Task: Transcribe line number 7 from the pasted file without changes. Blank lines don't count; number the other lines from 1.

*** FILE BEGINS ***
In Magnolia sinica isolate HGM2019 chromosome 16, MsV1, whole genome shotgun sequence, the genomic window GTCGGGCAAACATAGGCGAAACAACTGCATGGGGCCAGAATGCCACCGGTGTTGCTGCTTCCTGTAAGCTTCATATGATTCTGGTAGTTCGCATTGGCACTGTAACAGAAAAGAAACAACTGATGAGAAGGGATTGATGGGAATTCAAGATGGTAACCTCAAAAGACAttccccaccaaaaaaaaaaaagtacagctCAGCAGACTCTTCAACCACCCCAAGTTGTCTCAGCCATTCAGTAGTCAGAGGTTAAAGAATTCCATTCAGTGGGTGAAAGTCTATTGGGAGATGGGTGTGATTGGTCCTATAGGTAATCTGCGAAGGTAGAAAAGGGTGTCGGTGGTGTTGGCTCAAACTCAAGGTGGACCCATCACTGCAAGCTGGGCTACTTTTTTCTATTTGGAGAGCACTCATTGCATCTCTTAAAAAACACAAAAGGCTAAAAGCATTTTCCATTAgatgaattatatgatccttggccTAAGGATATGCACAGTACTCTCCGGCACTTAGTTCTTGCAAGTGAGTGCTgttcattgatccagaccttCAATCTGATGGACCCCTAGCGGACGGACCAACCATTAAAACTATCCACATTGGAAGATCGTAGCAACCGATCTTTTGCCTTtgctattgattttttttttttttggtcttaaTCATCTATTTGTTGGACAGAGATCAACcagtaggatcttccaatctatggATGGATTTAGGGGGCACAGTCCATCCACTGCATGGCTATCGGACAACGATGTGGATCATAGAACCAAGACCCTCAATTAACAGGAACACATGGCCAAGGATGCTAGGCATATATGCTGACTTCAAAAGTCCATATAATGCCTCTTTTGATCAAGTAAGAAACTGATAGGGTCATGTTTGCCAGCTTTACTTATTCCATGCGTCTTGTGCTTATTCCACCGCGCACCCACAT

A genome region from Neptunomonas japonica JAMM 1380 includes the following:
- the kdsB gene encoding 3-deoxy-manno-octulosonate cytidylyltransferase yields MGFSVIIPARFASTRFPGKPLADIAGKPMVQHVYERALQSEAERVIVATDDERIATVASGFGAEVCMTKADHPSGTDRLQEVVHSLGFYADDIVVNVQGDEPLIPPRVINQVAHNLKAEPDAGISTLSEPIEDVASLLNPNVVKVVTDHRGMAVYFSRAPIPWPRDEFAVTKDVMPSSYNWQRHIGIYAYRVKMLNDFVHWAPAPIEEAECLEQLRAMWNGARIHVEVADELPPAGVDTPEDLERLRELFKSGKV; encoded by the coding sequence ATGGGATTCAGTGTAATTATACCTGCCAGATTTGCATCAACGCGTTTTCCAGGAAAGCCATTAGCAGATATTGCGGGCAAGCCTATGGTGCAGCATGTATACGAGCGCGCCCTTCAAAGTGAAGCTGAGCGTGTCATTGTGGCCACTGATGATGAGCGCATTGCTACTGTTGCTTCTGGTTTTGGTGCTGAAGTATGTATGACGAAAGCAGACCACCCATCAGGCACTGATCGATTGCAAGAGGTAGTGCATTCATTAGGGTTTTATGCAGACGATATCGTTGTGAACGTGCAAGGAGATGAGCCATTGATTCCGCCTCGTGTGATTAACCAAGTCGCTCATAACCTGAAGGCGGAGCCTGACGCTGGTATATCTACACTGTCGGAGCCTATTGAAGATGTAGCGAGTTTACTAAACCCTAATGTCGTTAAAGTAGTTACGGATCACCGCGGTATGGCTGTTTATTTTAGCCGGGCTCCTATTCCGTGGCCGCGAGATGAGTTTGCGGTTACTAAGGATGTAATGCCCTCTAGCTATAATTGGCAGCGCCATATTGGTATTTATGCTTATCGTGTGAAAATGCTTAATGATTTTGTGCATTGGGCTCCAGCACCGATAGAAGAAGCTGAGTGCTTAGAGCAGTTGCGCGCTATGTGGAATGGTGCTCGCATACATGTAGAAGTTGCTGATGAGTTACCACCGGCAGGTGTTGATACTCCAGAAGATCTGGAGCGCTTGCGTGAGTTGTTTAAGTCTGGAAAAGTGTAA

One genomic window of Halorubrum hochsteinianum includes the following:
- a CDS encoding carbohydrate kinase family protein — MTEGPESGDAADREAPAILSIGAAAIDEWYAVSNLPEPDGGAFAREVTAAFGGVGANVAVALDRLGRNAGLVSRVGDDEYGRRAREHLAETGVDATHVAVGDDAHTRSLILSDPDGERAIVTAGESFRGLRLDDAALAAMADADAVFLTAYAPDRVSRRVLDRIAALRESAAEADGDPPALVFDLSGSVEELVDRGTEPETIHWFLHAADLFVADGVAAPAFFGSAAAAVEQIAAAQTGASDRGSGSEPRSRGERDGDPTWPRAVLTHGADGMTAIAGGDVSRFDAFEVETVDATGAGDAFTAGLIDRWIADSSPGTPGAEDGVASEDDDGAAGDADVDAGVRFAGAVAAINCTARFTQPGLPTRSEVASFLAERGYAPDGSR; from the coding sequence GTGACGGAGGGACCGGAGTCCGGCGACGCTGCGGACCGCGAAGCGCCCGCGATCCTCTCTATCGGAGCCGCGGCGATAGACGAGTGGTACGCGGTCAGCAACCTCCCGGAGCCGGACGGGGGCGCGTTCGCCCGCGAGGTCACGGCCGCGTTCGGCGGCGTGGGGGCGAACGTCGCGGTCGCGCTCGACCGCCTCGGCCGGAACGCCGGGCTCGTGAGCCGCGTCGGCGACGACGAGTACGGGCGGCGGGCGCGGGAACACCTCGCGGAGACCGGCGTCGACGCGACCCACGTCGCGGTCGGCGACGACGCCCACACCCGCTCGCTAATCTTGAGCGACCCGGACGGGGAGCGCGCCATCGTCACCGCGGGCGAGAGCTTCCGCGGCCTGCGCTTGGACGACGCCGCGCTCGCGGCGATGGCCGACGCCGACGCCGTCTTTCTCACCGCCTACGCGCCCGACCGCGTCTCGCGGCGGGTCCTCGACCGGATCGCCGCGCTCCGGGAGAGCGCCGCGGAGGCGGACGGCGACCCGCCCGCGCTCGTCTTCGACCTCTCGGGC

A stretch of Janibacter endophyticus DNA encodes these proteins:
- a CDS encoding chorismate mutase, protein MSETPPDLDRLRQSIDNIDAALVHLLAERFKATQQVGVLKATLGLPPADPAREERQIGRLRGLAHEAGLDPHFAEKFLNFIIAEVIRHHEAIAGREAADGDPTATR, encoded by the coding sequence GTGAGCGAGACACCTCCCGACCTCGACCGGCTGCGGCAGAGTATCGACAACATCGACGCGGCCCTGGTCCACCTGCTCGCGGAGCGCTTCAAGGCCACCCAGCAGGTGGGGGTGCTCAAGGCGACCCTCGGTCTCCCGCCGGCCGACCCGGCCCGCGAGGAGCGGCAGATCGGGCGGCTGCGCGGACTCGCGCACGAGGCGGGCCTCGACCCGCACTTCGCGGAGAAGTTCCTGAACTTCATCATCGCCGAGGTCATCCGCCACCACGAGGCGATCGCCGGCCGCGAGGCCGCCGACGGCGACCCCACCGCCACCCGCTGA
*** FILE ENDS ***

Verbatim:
- a CDS encoding chorismate mutase, protein MSETPPDLDRLRQSIDNIDAALVHLLAERFKATQQVGVLKATLGLPPADPAREERQIGRLRGLAHEAGLDPHFAEKFLNFIIAEVIRHHEAIAGREAADGDPTATR, encoded by the coding sequence GTGAGCGAGACACCTCCCGACCTCGACCGGCTGCGGCAGAGTATCGACAACATCGACGCGGCCCTGGTCCACCTGCTCGCGGAGCGCTTCAAGGCCACCCAGCAGGTGGGGGTGCTCAAGGCGACCCTCGGTCTCCCGCCGGCCGACCCGGCCCGCGAGGAGCGGCAGATCGGGCGGCTGCGCGGACTCGCGCACGAGGCGGGCCTCGACCCGCACTTCGCGGAGAAGTTCCTGAACTTCATCATCGCCGAGGTCATCCGCCACCACGAGGCGATCGCCGGCCGCGAGGCCGCCGACGGCGACCCCACCGCCACCCGCTGA